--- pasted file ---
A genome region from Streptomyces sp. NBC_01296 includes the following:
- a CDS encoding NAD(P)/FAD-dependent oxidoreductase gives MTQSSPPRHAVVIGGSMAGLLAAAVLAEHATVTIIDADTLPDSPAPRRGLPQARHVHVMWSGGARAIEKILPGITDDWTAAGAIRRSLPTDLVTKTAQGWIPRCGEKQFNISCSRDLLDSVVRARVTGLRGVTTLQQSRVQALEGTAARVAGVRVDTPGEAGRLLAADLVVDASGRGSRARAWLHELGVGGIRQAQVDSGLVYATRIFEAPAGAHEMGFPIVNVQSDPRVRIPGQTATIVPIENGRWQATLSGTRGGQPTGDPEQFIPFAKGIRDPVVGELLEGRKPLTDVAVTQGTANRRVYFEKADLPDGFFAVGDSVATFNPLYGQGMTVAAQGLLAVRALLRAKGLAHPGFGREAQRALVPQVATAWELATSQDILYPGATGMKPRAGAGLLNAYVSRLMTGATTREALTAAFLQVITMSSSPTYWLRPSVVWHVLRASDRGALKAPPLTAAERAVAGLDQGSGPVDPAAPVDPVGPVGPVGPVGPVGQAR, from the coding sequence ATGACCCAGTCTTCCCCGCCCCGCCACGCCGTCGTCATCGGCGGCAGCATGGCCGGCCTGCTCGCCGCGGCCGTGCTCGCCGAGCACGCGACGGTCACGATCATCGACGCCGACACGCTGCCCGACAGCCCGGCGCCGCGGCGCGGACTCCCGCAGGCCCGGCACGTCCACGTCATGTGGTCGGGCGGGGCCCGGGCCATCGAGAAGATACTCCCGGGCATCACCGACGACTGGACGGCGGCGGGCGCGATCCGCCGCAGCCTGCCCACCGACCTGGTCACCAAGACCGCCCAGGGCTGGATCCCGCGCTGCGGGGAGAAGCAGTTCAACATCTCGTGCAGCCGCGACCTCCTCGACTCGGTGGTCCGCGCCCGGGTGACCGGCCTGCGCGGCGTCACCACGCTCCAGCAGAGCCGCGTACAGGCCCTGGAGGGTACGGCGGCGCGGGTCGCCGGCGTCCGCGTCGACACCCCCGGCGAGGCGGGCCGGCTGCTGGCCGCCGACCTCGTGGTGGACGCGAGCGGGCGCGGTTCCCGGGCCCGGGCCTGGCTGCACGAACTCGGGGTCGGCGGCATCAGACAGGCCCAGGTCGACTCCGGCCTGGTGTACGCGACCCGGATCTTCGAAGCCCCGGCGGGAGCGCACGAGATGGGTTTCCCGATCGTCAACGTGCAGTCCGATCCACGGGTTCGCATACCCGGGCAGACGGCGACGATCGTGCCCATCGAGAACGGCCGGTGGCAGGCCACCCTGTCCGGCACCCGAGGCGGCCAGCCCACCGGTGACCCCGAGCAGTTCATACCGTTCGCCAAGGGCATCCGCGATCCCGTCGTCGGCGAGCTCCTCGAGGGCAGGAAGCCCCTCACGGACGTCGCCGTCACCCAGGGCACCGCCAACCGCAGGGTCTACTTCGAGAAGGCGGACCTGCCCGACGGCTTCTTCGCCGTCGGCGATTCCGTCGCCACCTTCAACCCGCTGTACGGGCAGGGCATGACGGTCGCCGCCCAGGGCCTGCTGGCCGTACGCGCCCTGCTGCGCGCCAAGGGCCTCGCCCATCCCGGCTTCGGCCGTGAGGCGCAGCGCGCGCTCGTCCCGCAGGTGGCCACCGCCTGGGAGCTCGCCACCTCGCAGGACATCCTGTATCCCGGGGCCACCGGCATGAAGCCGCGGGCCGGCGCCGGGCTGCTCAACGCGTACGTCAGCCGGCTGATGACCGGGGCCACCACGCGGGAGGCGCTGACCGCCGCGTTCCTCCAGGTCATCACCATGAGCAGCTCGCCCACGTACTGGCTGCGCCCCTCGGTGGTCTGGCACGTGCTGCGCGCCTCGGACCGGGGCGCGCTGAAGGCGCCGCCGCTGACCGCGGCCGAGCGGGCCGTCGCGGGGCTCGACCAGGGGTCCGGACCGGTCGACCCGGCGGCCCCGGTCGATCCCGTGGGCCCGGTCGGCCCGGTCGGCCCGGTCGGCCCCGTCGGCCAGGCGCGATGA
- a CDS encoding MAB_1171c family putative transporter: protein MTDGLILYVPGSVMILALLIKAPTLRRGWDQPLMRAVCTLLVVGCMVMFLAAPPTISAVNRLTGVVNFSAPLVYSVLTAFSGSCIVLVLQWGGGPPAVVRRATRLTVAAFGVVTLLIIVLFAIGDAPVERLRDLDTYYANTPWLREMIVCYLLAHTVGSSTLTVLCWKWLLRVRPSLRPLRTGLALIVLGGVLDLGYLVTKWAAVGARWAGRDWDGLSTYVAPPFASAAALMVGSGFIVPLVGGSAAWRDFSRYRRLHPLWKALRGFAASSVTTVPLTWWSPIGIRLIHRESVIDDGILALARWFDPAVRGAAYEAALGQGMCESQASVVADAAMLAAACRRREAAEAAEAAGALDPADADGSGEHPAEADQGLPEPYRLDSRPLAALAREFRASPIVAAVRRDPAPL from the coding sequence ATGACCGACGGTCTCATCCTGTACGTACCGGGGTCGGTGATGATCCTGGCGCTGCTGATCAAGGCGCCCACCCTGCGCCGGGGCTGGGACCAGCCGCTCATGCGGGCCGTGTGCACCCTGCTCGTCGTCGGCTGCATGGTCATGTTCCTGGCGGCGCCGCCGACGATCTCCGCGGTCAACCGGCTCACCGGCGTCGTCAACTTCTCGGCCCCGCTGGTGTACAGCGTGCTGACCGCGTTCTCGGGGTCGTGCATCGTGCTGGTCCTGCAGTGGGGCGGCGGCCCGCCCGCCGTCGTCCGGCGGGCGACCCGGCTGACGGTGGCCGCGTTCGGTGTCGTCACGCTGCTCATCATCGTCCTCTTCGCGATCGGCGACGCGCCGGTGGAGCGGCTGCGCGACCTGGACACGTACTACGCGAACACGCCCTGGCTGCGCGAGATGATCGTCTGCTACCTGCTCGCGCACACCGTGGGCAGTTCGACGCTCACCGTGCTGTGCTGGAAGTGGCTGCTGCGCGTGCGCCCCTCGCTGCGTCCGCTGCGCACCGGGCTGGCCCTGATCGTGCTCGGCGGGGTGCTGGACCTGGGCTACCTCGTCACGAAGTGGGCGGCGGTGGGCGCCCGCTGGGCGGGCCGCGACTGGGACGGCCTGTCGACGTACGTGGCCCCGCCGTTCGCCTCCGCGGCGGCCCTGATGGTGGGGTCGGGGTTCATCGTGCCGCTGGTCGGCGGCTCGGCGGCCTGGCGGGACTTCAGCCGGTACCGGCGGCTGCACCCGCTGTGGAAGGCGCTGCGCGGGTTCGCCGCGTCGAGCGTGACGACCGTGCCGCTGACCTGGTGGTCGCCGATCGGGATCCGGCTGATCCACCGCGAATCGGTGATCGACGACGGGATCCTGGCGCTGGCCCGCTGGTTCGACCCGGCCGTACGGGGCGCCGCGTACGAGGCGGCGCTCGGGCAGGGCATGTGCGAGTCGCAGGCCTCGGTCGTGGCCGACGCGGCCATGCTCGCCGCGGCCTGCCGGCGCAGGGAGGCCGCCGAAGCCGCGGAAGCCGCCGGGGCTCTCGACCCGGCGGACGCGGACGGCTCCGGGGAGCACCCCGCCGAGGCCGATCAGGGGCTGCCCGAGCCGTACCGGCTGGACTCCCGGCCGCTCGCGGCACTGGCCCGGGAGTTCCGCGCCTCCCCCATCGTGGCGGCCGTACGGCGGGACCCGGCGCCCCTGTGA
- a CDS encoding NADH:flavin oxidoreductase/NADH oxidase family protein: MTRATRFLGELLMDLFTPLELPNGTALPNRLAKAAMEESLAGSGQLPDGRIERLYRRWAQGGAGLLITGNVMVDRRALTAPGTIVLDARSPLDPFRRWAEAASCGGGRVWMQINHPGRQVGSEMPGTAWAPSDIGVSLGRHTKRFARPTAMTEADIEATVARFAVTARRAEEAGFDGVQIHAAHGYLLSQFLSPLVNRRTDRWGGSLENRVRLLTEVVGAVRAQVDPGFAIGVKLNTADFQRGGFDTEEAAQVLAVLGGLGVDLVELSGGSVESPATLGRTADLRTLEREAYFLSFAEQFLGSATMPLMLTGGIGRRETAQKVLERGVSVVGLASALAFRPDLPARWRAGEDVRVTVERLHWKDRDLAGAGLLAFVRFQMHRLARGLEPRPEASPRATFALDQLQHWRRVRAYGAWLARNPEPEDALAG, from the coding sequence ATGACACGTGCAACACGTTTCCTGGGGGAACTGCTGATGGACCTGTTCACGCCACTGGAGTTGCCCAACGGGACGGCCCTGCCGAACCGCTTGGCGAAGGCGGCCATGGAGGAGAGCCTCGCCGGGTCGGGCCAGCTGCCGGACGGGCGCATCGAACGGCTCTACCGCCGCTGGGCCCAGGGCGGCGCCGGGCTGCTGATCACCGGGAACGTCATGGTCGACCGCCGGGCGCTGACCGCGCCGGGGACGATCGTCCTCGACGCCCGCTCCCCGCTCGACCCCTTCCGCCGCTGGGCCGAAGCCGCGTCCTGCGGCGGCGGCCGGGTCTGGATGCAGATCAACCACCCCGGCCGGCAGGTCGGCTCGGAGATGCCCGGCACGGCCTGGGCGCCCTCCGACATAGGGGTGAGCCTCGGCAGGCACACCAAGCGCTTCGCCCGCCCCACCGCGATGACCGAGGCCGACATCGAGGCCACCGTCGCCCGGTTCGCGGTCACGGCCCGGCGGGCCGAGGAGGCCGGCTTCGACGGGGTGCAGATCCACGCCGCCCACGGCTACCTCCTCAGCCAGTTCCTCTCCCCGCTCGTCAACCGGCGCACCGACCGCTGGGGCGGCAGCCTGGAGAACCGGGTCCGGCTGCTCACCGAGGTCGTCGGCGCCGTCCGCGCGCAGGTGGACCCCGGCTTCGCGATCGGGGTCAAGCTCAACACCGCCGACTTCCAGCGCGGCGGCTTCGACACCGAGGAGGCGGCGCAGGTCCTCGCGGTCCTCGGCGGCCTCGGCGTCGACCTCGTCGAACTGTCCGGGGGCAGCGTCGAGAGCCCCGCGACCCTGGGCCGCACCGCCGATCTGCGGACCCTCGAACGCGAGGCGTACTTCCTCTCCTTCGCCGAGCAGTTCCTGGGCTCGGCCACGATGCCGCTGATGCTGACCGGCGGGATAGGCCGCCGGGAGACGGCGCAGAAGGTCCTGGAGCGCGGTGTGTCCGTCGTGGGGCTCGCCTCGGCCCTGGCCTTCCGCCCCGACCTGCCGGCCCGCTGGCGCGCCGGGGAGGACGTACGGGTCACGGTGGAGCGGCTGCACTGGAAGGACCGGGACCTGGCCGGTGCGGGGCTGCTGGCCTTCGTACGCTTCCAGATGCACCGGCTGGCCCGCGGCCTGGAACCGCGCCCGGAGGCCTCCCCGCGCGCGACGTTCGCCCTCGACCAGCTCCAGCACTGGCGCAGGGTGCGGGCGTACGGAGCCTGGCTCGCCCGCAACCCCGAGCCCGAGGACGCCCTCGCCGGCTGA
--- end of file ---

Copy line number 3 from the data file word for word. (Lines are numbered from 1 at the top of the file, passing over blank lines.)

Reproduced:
- a CDS encoding MAB_1171c family putative transporter: protein MTDGLILYVPGSVMILALLIKAPTLRRGWDQPLMRAVCTLLVVGCMVMFLAAPPTISAVNRLTGVVNFSAPLVYSVLTAFSGSCIVLVLQWGGGPPAVVRRATRLTVAAFGVVTLLIIVLFAIGDAPVERLRDLDTYYANTPWLREMIVCYLLAHTVGSSTLTVLCWKWLLRVRPSLRPLRTGLALIVLGGVLDLGYLVTKWAAVGARWAGRDWDGLSTYVAPPFASAAALMVGSGFIVPLVGGSAAWRDFSRYRRLHPLWKALRGFAASSVTTVPLTWWSPIGIRLIHRESVIDDGILALARWFDPAVRGAAYEAALGQGMCESQASVVADAAMLAAACRRREAAEAAEAAGALDPADADGSGEHPAEADQGLPEPYRLDSRPLAALAREFRASPIVAAVRRDPAPL from the coding sequence ATGACCGACGGTCTCATCCTGTACGTACCGGGGTCGGTGATGATCCTGGCGCTGCTGATCAAGGCGCCCACCCTGCGCCGGGGCTGGGACCAGCCGCTCATGCGGGCCGTGTGCACCCTGCTCGTCGTCGGCTGCATGGTCATGTTCCTGGCGGCGCCGCCGACGATCTCCGCGGTCAACCGGCTCACCGGCGTCGTCAACTTCTCGGCCCCGCTGGTGTACAGCGTGCTGACCGCGTTCTCGGGGTCGTGCATCGTGCTGGTCCTGCAGTGGGGCGGCGGCCCGCCCGCCGTCGTCCGGCGGGCGACCCGGCTGACGGTGGCCGCGTTCGGTGTCGTCACGCTGCTCATCATCGTCCTCTTCGCGATCGGCGACGCGCCGGTGGAGCGGCTGCGCGACCTGGACACGTACTACGCGAACACGCCCTGGCTGCGCGAGATGATCGTCTGCTACCTGCTCGCGCACACCGTGGGCAGTTCGACGCTCACCGTGCTGTGCTGGAAGTGGCTGCTGCGCGTGCGCCCCTCGCTGCGTCCGCTGCGCACCGGGCTGGCCCTGATCGTGCTCGGCGGGGTGCTGGACCTGGGCTACCTCGTCACGAAGTGGGCGGCGGTGGGCGCCCGCTGGGCGGGCCGCGACTGGGACGGCCTGTCGACGTACGTGGCCCCGCCGTTCGCCTCCGCGGCGGCCCTGATGGTGGGGTCGGGGTTCATCGTGCCGCTGGTCGGCGGCTCGGCGGCCTGGCGGGACTTCAGCCGGTACCGGCGGCTGCACCCGCTGTGGAAGGCGCTGCGCGGGTTCGCCGCGTCGAGCGTGACGACCGTGCCGCTGACCTGGTGGTCGCCGATCGGGATCCGGCTGATCCACCGCGAATCGGTGATCGACGACGGGATCCTGGCGCTGGCCCGCTGGTTCGACCCGGCCGTACGGGGCGCCGCGTACGAGGCGGCGCTCGGGCAGGGCATGTGCGAGTCGCAGGCCTCGGTCGTGGCCGACGCGGCCATGCTCGCCGCGGCCTGCCGGCGCAGGGAGGCCGCCGAAGCCGCGGAAGCCGCCGGGGCTCTCGACCCGGCGGACGCGGACGGCTCCGGGGAGCACCCCGCCGAGGCCGATCAGGGGCTGCCCGAGCCGTACCGGCTGGACTCCCGGCCGCTCGCGGCACTGGCCCGGGAGTTCCGCGCCTCCCCCATCGTGGCGGCCGTACGGCGGGACCCGGCGCCCCTGTGA